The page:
DCMS has undergone significant change over the last few years and has set a high bar for professionalism in HR. It employs 2,000 people and its team of 70 HR professionals plays a fundamental role in supporting an innovative, data-driven, modernised and diverse government department.
Some people don't know what DCMS does because we're not one of the bigger government departments. I think our PDP status with be good for attraction because people will see how much we care about their development, no matter where they are on their HR career journey.
Mel Collins - Deputy Director - HR Delivery and Strategic Partnering, DCMS
The Department for Digital, Culture, Media & Sport (DCMS) champions cultural and artistic heritage, helps businesses and communities grow by investing in innovation and promotes the UK on the global stage. It has a team of around 70 HR professionals overseen by its People and Workplace function, which also has responsibility for security and estates.
A modern and innovative government department calls for a high-performing central HR team
DCMS is a major economic department that has undergone significant change over the last few years. The Department’s policy responsibilities, delivery commitments and sectoral roles have grown substantially. As a result, the departmental structures and processes are transforming to ensure it can deliver its outcomes and commitments on time and maximise benefits to citizens. DCMS aspires to have a high-performing corporate centre to strategically support an innovative, data-driven, modernised and diverse Department.
DCMS recognised strong HR expertise as a fundamental requirement for the corporate centre and becoming a CIPD People Development Partner (PDP) was central to meeting these aims. It also wanted to increase the sophistication of its strategic workforce planning and position itself as an employer that really cares about the development of its HR team to better attract and retain talent.
Aligning the HR operating model with both Civil Service and CIPD standards
DCMS began the process by analysing its HR operating model, with the aim of aligning it with both Civil Service HR and CIPD standards. It is based on the ‘Ulrich HR model’ and includes a centre of expertise team that focuses on pivotal, Department-wide matters such as pay and reward and leadership development. A growing number of HR business partners provide strategic advice to different parts of this wide-ranging arm of government. The HR team made it their core priority to attract people with the capabilities to plug any skills gaps. For instance, they introduced new roles, including pay specialists and senior HR Business Partners focused on workforce strategy, and they used apprenticeships to support succession and retention.
‘I developed a toolkit which incorporates both the Civil Service HR standards and the CIPD standards, so that people have one document where they can see how they are developing and what skills they need for their role,’ says Mel Collins, who as Deputy Director: HR Delivery and Strategic Partnering, heads the HR profession at DCMS.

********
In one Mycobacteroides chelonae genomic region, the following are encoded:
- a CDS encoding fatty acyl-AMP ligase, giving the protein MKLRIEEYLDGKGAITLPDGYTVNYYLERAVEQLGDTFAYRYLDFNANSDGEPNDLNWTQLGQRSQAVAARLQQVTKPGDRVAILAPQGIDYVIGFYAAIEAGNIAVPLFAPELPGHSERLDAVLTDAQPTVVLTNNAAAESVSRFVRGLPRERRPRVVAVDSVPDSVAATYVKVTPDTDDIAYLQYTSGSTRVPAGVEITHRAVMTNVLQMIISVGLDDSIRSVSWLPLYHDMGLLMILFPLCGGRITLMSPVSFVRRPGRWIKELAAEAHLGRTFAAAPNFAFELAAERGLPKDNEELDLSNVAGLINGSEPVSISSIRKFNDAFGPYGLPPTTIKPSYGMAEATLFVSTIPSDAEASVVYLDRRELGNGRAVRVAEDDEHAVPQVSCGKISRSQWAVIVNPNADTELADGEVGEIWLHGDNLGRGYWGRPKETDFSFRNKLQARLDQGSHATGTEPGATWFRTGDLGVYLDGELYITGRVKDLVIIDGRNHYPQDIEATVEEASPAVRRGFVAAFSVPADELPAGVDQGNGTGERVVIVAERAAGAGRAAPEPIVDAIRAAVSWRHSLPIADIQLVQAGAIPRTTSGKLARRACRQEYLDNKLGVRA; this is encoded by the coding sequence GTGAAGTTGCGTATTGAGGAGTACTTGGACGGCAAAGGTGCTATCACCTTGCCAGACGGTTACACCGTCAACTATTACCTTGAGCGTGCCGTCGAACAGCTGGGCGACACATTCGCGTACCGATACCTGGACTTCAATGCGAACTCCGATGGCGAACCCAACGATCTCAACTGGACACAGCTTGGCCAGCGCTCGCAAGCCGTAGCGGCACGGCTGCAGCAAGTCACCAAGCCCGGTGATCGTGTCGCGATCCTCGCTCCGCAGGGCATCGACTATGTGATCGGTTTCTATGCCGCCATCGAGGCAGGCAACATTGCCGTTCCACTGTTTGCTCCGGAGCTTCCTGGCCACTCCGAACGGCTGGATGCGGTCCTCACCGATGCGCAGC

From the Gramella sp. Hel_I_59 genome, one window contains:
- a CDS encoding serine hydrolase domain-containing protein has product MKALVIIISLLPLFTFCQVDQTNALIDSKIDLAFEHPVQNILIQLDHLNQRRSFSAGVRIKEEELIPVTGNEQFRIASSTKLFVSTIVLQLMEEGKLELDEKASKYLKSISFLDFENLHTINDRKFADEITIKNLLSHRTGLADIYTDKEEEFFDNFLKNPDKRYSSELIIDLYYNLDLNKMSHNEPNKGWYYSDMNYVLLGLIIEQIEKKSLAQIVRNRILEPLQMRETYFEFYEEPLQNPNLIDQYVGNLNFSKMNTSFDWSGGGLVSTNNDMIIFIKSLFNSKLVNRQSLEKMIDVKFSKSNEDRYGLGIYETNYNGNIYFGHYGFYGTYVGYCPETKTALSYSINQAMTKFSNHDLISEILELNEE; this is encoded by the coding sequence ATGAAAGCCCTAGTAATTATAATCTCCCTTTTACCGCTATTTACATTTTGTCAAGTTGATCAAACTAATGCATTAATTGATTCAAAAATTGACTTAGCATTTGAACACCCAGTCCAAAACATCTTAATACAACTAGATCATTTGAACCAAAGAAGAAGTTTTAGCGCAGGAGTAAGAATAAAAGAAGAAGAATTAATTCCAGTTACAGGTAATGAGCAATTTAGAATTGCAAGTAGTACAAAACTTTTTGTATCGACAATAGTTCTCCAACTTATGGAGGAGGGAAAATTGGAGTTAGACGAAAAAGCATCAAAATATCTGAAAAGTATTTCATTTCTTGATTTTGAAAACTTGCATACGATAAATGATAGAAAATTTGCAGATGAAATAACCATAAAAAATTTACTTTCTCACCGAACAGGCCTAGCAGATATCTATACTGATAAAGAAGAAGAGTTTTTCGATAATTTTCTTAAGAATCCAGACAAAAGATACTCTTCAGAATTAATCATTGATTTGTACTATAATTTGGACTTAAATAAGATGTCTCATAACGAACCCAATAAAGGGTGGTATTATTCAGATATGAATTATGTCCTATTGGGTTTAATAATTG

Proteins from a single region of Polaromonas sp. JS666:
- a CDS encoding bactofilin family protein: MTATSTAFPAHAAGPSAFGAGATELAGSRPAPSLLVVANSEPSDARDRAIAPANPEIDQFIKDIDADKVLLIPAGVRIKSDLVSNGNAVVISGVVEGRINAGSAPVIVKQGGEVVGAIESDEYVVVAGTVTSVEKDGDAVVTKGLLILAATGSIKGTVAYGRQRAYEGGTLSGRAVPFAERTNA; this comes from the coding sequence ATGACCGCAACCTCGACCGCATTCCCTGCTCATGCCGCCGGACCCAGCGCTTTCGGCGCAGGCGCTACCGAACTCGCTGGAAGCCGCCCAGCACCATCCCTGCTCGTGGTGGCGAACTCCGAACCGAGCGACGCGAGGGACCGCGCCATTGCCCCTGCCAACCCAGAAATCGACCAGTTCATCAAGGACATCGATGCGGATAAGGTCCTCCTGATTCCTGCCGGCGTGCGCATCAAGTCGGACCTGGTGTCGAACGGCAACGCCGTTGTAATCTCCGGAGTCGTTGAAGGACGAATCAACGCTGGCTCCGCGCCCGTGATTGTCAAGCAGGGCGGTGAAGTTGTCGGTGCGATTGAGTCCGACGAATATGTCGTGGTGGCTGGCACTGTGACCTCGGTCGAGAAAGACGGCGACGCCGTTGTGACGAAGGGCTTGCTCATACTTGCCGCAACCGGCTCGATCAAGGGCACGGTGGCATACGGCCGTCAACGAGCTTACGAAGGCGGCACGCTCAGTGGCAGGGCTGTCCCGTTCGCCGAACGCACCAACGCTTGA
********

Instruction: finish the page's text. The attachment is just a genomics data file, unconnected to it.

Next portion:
Strengthening workforce planning and succession planning
Greater attention and resource has been devoted to workforce planning – including the recruitment of a strategic workforce planning lead (who also acts as HR business partner to a DCMS Director General), to work with the Strategic Finance and Corporate Strategy teams on crystallising future skills and capability requirements.
Aligned to this, there’s a big focus on succession planning. For the past three years, Level 5 apprenticeships have proven very effective at ‘getting some really great people on to the team who may not have got HR experience previously’. The apprenticeships have provided a vital pipeline for replacing people who have moved to roles in other government departments. DCMS also plans to introduce Level 7 apprenticeships later in 2021.
Although quite a high proportion of the HR people at DCMS are already CIPD members, the aim is to further increase membership through both the apprenticeship route and Experience Assessment.
A valuable badge of professionalism to attract and develop talent
‘We’ve found that by using the CIPD standards, people know what they’re expected to do, what learning and development they need and what else is necessary for keeping up to date with the HR Profession. I’ve also been running HR Masterclasses to embed the standards and we've set a high bar for professional HR ’ says Mel.
The badge of professionalism conferred by PDP status will, Mel believes, prove to be a ‘valuable tool’ for bringing talent into the organisation. ‘Some people don’t know what DCMS does because we’re not one of the bigger government departments. I think our PDP status will be good for attraction because people will see how much we care about their development, no matter where they are on their HR career journey.’
An ongoing commitment to development
One aspect of the PDP relationship is a development scheme for HR business partners that involves extensive CIPD input. It was first launched in 2020 and the COVID-19 lockdown meant some of this work was put on hold, but the programme has restarted again following the easing of restrictions.
Going forward, DCMS intends to work closely with the CIPD on pay and reward. The intention is also to tap into and contribute to CIPD research and insight with a view to benefiting from external knowledge.
‘It’s very exciting to be a CIPD partner, I was over the moon when we were told we’d got it,’ says Mel. ‘We see a lot of value in the PDP partnership. Because DCMS has grown considerably over the last few years, the team has had to grow as well. I think what we’ve done really well is make sure that we’ve kept that delivery pace up while boosting professionalism within the team.’
To find out more about becoming a CIPD People Development Partner, get in touch with the team by emailing ClientDevelopmentEnquiry@cipd.co.uk